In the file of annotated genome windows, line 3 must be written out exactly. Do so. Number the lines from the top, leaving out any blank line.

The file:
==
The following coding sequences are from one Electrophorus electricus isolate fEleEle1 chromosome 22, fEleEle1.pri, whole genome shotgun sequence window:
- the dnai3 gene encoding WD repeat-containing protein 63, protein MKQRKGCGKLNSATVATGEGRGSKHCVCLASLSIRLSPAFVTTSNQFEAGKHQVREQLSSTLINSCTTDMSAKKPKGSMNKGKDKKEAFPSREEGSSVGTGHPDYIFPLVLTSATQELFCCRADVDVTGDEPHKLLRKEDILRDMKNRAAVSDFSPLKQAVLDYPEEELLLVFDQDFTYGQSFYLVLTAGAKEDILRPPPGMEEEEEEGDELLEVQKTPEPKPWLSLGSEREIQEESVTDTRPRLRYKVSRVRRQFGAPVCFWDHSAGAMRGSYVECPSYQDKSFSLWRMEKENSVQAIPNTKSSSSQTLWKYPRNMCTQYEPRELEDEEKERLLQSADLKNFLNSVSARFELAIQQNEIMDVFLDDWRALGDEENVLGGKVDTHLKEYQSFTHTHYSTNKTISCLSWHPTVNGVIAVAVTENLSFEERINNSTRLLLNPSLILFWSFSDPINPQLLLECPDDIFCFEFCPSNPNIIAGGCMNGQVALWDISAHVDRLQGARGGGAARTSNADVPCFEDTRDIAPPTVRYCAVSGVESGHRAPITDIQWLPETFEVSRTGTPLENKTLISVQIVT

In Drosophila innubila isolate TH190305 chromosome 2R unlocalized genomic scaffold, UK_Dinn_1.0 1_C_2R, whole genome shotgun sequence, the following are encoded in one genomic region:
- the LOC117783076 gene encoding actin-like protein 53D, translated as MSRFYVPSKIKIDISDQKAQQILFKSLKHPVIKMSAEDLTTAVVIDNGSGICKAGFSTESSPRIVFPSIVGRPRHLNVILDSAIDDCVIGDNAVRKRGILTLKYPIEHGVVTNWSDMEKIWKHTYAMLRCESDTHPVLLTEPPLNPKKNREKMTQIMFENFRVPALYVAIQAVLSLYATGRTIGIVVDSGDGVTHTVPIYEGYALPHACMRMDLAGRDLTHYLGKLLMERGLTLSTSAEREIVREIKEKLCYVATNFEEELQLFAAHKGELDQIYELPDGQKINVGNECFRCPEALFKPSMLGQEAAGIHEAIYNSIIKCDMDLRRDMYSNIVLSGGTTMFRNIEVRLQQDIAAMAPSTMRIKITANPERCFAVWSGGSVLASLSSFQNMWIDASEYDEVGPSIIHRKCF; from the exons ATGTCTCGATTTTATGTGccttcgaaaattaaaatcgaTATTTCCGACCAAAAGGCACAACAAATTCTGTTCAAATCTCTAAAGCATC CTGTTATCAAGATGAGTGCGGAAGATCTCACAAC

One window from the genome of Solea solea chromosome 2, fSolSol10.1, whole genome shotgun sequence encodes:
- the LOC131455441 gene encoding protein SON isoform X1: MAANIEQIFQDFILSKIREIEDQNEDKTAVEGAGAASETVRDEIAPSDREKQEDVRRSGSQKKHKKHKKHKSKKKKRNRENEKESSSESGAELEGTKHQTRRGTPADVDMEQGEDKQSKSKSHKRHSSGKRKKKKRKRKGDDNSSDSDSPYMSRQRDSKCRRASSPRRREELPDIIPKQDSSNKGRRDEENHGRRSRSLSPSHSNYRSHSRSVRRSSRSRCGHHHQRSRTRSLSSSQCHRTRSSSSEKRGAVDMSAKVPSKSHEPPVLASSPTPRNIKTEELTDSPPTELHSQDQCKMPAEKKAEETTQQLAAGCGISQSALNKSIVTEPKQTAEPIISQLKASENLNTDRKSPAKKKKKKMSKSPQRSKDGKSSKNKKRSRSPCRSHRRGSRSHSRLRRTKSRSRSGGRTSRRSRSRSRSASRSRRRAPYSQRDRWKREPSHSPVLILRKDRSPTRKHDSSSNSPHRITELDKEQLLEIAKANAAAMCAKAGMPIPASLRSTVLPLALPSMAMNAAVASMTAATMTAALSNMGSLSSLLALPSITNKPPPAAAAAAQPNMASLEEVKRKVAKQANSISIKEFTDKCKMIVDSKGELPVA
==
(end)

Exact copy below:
In Drosophila innubila isolate TH190305 chromosome 2R unlocalized genomic scaffold, UK_Dinn_1.0 1_C_2R, whole genome shotgun sequence, the following are encoded in one genomic region: